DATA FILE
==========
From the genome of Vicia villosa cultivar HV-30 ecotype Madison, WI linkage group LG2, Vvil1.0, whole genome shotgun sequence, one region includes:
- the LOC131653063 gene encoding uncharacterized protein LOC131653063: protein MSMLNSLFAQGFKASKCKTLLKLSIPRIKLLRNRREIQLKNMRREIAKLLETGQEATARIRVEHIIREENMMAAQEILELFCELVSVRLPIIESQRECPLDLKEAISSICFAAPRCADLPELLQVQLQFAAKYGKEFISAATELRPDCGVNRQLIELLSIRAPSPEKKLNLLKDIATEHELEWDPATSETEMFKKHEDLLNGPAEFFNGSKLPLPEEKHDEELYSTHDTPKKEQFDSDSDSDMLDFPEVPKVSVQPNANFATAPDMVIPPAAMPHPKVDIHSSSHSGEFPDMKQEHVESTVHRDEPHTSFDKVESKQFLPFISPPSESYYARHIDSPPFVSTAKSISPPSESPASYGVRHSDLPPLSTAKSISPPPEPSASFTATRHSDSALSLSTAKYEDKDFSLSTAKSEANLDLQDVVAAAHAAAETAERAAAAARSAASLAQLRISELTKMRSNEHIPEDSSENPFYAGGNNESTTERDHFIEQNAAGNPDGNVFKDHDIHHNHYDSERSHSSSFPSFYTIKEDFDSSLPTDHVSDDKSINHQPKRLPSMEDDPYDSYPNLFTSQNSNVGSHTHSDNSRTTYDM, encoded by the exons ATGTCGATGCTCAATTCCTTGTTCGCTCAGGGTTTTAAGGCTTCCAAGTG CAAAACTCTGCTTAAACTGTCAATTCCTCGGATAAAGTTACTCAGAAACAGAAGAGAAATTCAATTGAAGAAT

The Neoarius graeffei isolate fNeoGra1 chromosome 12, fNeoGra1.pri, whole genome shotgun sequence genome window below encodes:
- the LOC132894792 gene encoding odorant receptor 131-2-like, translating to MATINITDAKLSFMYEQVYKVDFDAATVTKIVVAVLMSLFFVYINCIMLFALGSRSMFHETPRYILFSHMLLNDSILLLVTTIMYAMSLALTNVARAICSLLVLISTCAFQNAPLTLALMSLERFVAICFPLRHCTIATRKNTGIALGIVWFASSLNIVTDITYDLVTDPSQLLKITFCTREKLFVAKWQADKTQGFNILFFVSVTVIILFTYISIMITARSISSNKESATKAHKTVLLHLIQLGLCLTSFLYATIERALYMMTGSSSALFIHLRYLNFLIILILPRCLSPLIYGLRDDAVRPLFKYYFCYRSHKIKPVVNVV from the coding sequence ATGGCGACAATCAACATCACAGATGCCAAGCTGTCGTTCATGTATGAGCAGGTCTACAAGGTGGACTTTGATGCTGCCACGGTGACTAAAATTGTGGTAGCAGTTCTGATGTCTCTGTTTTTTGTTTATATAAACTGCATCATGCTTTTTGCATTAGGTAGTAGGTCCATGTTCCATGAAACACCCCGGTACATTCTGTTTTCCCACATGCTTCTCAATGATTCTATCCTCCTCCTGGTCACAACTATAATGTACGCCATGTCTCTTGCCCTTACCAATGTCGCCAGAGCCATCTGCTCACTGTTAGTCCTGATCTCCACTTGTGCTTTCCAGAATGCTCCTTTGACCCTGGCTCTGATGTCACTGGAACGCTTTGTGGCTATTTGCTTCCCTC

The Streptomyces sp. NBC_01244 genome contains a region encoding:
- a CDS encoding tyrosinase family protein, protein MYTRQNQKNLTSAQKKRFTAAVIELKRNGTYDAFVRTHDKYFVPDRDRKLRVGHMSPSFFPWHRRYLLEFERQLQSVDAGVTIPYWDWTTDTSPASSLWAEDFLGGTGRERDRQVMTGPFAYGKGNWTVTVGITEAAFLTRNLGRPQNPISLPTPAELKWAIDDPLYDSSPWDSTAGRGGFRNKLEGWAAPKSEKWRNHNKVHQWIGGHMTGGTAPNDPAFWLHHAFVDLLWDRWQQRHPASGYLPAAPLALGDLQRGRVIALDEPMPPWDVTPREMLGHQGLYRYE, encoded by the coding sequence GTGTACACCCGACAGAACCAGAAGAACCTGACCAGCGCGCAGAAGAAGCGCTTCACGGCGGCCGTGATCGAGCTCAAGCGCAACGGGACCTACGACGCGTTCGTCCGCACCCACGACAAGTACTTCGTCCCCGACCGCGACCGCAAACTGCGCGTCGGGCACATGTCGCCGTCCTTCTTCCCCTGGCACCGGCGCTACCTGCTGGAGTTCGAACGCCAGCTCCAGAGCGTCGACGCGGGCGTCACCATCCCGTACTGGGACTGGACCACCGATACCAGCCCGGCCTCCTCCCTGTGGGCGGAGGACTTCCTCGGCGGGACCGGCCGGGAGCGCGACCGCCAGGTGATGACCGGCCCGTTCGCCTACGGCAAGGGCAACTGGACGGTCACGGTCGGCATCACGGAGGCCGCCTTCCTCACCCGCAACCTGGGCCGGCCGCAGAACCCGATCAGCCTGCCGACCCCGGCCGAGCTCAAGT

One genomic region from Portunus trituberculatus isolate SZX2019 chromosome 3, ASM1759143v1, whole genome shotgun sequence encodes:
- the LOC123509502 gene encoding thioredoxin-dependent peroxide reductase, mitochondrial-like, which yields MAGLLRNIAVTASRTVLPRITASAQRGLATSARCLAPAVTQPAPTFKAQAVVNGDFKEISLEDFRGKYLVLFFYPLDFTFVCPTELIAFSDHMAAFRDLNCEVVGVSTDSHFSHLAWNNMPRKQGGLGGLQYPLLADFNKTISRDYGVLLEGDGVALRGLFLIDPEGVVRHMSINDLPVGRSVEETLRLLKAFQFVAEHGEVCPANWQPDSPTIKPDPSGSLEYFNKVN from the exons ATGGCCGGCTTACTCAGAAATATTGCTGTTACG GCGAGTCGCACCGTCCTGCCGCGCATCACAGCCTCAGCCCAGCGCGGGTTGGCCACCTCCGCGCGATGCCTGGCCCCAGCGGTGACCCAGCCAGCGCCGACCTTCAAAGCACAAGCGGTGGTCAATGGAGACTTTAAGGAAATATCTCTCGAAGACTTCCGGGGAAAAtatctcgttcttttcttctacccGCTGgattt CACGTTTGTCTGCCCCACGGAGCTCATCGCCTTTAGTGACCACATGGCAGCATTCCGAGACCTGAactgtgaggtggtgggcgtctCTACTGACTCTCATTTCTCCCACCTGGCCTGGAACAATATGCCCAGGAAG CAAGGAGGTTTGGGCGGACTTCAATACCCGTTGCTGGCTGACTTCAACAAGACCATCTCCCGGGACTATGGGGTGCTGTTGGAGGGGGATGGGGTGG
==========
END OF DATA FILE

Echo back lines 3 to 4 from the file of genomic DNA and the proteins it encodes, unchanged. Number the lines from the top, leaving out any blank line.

The Neoarius graeffei isolate fNeoGra1 chromosome 12, fNeoGra1.pri, whole genome shotgun sequence genome window below encodes:
- the LOC132894792 gene encoding odorant receptor 131-2-like, translating to MATINITDAKLSFMYEQVYKVDFDAATVTKIVVAVLMSLFFVYINCIMLFALGSRSMFHETPRYILFSHMLLNDSILLLVTTIMYAMSLALTNVARAICSLLVLISTCAFQNAPLTLALMSLERFVAICFPLRHCTIATRKNTGIALGIVWFASSLNIVTDITYDLVTDPSQLLKITFCTREKLFVAKWQADKTQGFNILFFVSVTVIILFTYISIMITARSISSNKESATKAHKTVLLHLIQLGLCLTSFLYATIERALYMMTGSSSALFIHLRYLNFLIILILPRCLSPLIYGLRDDAVRPLFKYYFCYRSHKIKPVVNVV from the coding sequence ATGGCGACAATCAACATCACAGATGCCAAGCTGTCGTTCATGTATGAGCAGGTCTACAAGGTGGACTTTGATGCTGCCACGGTGACTAAAATTGTGGTAGCAGTTCTGATGTCTCTGTTTTTTGTTTATATAAACTGCATCATGCTTTTTGCATTAGGTAGTAGGTCCATGTTCCATGAAACACCCCGGTACATTCTGTTTTCCCACATGCTTCTCAATGATTCTATCCTCCTCCTGGTCACAACTATAATGTACGCCATGTCTCTTGCCCTTACCAATGTCGCCAGAGCCATCTGCTCACTGTTAGTCCTGATCTCCACTTGTGCTTTCCAGAATGCTCCTTTGACCCTGGCTCTGATGTCACTGGAACGCTTTGTGGCTATTTGCTTCCCTC